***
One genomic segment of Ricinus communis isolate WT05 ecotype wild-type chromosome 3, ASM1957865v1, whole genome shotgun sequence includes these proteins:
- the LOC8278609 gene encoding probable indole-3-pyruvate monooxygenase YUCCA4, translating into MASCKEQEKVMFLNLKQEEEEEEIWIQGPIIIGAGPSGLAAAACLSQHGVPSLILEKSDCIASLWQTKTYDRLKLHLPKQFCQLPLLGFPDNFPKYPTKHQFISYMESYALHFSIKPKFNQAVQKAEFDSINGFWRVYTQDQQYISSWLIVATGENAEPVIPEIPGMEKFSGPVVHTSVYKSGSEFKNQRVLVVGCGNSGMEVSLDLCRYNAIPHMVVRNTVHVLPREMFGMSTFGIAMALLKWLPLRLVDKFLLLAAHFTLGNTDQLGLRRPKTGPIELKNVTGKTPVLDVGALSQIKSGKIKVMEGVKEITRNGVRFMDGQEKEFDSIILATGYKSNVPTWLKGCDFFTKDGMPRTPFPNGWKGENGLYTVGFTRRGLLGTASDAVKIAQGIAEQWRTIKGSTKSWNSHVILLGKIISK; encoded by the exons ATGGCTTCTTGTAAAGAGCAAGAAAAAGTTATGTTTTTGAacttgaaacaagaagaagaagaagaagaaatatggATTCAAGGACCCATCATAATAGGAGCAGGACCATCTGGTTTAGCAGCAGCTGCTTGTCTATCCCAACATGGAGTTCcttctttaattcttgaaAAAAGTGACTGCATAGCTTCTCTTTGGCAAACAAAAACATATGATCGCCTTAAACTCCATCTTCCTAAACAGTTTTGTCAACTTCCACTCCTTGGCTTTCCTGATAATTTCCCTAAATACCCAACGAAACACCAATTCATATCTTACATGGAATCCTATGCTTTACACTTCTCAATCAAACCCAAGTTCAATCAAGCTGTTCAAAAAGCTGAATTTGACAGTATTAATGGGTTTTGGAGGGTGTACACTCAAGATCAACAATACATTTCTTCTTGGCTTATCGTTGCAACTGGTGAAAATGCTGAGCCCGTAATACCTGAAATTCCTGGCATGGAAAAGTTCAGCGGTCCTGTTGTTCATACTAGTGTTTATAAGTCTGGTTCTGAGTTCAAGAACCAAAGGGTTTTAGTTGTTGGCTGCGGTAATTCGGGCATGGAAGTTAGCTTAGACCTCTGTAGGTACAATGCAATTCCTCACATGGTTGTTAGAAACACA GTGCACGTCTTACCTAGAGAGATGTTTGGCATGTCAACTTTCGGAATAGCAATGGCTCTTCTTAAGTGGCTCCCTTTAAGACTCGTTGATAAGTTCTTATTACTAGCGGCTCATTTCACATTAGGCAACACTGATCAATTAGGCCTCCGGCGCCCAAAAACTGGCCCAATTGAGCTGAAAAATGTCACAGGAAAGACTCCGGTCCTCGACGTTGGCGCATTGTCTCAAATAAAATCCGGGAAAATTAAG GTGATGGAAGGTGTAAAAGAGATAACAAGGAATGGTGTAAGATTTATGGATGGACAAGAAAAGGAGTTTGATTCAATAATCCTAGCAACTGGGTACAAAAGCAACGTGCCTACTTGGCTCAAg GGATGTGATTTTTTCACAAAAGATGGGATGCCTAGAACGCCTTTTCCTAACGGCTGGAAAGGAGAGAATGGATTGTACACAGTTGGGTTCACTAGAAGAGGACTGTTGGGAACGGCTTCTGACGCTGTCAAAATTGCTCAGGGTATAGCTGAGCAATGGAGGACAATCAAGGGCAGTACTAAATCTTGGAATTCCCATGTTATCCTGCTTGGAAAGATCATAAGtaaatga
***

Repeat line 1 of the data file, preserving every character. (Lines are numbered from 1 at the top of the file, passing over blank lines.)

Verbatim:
One genomic segment of Ricinus communis isolate WT05 ecotype wild-type chromosome 3, ASM1957865v1, whole genome shotgun sequence includes these proteins: